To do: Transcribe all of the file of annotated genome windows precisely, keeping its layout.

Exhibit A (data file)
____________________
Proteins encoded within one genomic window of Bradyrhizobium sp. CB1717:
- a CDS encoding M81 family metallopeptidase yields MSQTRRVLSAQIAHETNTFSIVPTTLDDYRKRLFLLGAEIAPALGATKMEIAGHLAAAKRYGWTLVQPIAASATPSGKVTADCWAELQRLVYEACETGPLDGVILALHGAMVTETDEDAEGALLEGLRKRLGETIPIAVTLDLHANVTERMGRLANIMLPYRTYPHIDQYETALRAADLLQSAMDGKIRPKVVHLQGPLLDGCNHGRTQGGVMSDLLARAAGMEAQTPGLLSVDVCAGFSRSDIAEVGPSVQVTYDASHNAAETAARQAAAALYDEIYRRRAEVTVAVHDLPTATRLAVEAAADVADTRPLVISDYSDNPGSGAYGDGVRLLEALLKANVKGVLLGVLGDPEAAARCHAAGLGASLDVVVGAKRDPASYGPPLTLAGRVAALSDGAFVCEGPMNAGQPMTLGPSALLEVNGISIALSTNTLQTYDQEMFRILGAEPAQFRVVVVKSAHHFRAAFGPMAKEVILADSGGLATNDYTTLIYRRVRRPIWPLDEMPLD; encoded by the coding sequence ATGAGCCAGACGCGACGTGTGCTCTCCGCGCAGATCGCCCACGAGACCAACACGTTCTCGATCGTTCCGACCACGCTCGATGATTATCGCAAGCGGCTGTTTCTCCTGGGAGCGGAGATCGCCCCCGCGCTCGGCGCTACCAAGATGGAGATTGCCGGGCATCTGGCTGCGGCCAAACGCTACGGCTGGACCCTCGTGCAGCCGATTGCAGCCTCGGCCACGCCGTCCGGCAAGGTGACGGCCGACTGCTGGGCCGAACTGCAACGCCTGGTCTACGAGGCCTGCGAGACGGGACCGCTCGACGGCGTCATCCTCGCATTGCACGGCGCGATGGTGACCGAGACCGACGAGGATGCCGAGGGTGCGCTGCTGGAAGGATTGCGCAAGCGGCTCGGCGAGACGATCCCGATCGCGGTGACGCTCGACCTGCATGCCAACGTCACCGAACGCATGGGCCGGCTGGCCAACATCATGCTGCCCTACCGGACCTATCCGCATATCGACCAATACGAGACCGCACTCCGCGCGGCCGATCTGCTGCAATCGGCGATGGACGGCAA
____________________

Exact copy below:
Proteins encoded within one genomic window of Bradyrhizobium sp. CB1717:
- a CDS encoding M81 family metallopeptidase yields MSQTRRVLSAQIAHETNTFSIVPTTLDDYRKRLFLLGAEIAPALGATKMEIAGHLAAAKRYGWTLVQPIAASATPSGKVTADCWAELQRLVYEACETGPLDGVILALHGAMVTETDEDAEGALLEGLRKRLGETIPIAVTLDLHANVTERMGRLANIMLPYRTYPHIDQYETALRAADLLQSAMDGKIRPKVVHLQGPLLDGCNHGRTQGGVMSDLLARAAGMEAQTPGLLSVDVCAGFSRSDIAEVGPSVQVTYDASHNAAETAARQAAAALYDEIYRRRAEVTVAVHDLPTATRLAVEAAADVADTRPLVISDYSDNPGSGAYGDGVRLLEALLKANVKGVLLGVLGDPEAAARCHAAGLGASLDVVVGAKRDPASYGPPLTLAGRVAALSDGAFVCEGPMNAGQPMTLGPSALLEVNGISIALSTNTLQTYDQEMFRILGAEPAQFRVVVVKSAHHFRAAFGPMAKEVILADSGGLATNDYTTLIYRRVRRPIWPLDEMPLD; encoded by the coding sequence ATGAGCCAGACGCGACGTGTGCTCTCCGCGCAGATCGCCCACGAGACCAACACGTTCTCGATCGTTCCGACCACGCTCGATGATTATCGCAAGCGGCTGTTTCTCCTGGGAGCGGAGATCGCCCCCGCGCTCGGCGCTACCAAGATGGAGATTGCCGGGCATCTGGCTGCGGCCAAACGCTACGGCTGGACCCTCGTGCAGCCGATTGCAGCCTCGGCCACGCCGTCCGGCAAGGTGACGGCCGACTGCTGGGCCGAACTGCAACGCCTGGTCTACGAGGCCTGCGAGACGGGACCGCTCGACGGCGTCATCCTCGCATTGCACGGCGCGATGGTGACCGAGACCGACGAGGATGCCGAGGGTGCGCTGCTGGAAGGATTGCGCAAGCGGCTCGGCGAGACGATCCCGATCGCGGTGACGCTCGACCTGCATGCCAACGTCACCGAACGCATGGGCCGGCTGGCCAACATCATGCTGCCCTACCGGACCTATCCGCATATCGACCAATACGAGACCGCACTCCGCGCGGCCGATCTGCTGCAATCGGCGATGGACGGCAA